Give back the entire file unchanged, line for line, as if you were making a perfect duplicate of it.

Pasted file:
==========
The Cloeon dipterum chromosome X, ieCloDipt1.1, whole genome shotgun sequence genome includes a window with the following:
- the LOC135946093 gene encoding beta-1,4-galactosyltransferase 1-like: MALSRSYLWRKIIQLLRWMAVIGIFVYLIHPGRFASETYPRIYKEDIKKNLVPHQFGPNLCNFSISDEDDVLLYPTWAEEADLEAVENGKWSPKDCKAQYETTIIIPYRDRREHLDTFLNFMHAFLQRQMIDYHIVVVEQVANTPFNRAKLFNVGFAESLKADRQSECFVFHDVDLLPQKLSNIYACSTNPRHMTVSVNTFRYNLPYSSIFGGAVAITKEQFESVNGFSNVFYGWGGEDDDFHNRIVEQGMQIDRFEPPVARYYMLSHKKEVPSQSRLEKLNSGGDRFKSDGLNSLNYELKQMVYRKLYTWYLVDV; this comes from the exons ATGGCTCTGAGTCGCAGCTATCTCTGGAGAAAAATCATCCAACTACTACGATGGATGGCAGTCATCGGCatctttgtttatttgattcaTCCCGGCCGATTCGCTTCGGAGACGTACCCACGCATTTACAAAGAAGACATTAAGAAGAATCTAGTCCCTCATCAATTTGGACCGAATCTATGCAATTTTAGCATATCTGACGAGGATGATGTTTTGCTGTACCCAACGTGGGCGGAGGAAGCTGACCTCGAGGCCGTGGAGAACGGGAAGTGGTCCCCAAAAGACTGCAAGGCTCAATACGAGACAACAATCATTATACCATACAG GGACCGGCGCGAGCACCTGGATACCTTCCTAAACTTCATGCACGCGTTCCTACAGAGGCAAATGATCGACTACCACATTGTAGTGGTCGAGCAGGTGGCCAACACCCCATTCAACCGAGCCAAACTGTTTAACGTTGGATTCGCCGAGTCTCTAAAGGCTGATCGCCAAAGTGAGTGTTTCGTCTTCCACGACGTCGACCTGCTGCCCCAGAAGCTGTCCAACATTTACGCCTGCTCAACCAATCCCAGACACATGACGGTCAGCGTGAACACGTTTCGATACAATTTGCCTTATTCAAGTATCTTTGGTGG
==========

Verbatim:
The Cloeon dipterum chromosome X, ieCloDipt1.1, whole genome shotgun sequence genome includes a window with the following:
- the LOC135946093 gene encoding beta-1,4-galactosyltransferase 1-like: MALSRSYLWRKIIQLLRWMAVIGIFVYLIHPGRFASETYPRIYKEDIKKNLVPHQFGPNLCNFSISDEDDVLLYPTWAEEADLEAVENGKWSPKDCKAQYETTIIIPYRDRREHLDTFLNFMHAFLQRQMIDYHIVVVEQVANTPFNRAKLFNVGFAESLKADRQSECFVFHDVDLLPQKLSNIYACSTNPRHMTVSVNTFRYNLPYSSIFGGAVAITKEQFESVNGFSNVFYGWGGEDDDFHNRIVEQGMQIDRFEPPVARYYMLSHKKEVPSQSRLEKLNSGGDRFKSDGLNSLNYELKQMVYRKLYTWYLVDV; this comes from the exons ATGGCTCTGAGTCGCAGCTATCTCTGGAGAAAAATCATCCAACTACTACGATGGATGGCAGTCATCGGCatctttgtttatttgattcaTCCCGGCCGATTCGCTTCGGAGACGTACCCACGCATTTACAAAGAAGACATTAAGAAGAATCTAGTCCCTCATCAATTTGGACCGAATCTATGCAATTTTAGCATATCTGACGAGGATGATGTTTTGCTGTACCCAACGTGGGCGGAGGAAGCTGACCTCGAGGCCGTGGAGAACGGGAAGTGGTCCCCAAAAGACTGCAAGGCTCAATACGAGACAACAATCATTATACCATACAG GGACCGGCGCGAGCACCTGGATACCTTCCTAAACTTCATGCACGCGTTCCTACAGAGGCAAATGATCGACTACCACATTGTAGTGGTCGAGCAGGTGGCCAACACCCCATTCAACCGAGCCAAACTGTTTAACGTTGGATTCGCCGAGTCTCTAAAGGCTGATCGCCAAAGTGAGTGTTTCGTCTTCCACGACGTCGACCTGCTGCCCCAGAAGCTGTCCAACATTTACGCCTGCTCAACCAATCCCAGACACATGACGGTCAGCGTGAACACGTTTCGATACAATTTGCCTTATTCAAGTATCTTTGGTGG